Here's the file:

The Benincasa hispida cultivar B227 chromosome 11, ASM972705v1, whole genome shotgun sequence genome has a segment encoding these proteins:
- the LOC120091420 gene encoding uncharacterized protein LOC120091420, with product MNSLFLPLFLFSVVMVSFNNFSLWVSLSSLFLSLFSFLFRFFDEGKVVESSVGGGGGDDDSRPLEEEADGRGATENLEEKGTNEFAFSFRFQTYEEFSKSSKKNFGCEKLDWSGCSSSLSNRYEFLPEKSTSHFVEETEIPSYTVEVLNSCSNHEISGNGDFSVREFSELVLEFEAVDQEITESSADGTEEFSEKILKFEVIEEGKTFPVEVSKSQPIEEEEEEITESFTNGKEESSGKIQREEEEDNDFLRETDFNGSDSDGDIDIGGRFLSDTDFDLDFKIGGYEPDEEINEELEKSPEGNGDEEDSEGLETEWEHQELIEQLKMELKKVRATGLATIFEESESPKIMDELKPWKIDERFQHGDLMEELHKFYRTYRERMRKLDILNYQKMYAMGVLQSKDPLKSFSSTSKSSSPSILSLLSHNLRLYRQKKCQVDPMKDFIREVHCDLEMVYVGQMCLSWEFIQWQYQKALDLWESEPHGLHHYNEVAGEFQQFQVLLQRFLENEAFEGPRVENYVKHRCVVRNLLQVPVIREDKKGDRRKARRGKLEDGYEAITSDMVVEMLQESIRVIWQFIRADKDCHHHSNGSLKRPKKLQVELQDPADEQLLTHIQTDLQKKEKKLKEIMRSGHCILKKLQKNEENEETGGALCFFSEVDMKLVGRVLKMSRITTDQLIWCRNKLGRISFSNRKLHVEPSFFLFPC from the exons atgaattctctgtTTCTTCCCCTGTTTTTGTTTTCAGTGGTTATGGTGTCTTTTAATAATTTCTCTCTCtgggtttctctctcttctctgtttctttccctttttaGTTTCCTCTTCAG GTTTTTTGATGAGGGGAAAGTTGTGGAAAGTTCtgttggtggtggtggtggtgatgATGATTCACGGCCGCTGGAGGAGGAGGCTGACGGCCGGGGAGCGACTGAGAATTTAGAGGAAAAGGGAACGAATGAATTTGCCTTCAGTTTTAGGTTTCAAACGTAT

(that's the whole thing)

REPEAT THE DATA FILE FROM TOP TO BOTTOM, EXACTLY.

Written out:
The Benincasa hispida cultivar B227 chromosome 11, ASM972705v1, whole genome shotgun sequence genome has a segment encoding these proteins:
- the LOC120091420 gene encoding uncharacterized protein LOC120091420, with product MNSLFLPLFLFSVVMVSFNNFSLWVSLSSLFLSLFSFLFRFFDEGKVVESSVGGGGGDDDSRPLEEEADGRGATENLEEKGTNEFAFSFRFQTYEEFSKSSKKNFGCEKLDWSGCSSSLSNRYEFLPEKSTSHFVEETEIPSYTVEVLNSCSNHEISGNGDFSVREFSELVLEFEAVDQEITESSADGTEEFSEKILKFEVIEEGKTFPVEVSKSQPIEEEEEEITESFTNGKEESSGKIQREEEEDNDFLRETDFNGSDSDGDIDIGGRFLSDTDFDLDFKIGGYEPDEEINEELEKSPEGNGDEEDSEGLETEWEHQELIEQLKMELKKVRATGLATIFEESESPKIMDELKPWKIDERFQHGDLMEELHKFYRTYRERMRKLDILNYQKMYAMGVLQSKDPLKSFSSTSKSSSPSILSLLSHNLRLYRQKKCQVDPMKDFIREVHCDLEMVYVGQMCLSWEFIQWQYQKALDLWESEPHGLHHYNEVAGEFQQFQVLLQRFLENEAFEGPRVENYVKHRCVVRNLLQVPVIREDKKGDRRKARRGKLEDGYEAITSDMVVEMLQESIRVIWQFIRADKDCHHHSNGSLKRPKKLQVELQDPADEQLLTHIQTDLQKKEKKLKEIMRSGHCILKKLQKNEENEETGGALCFFSEVDMKLVGRVLKMSRITTDQLIWCRNKLGRISFSNRKLHVEPSFFLFPC from the exons atgaattctctgtTTCTTCCCCTGTTTTTGTTTTCAGTGGTTATGGTGTCTTTTAATAATTTCTCTCTCtgggtttctctctcttctctgtttctttccctttttaGTTTCCTCTTCAG GTTTTTTGATGAGGGGAAAGTTGTGGAAAGTTCtgttggtggtggtggtggtgatgATGATTCACGGCCGCTGGAGGAGGAGGCTGACGGCCGGGGAGCGACTGAGAATTTAGAGGAAAAGGGAACGAATGAATTTGCCTTCAGTTTTAGGTTTCAAACGTAT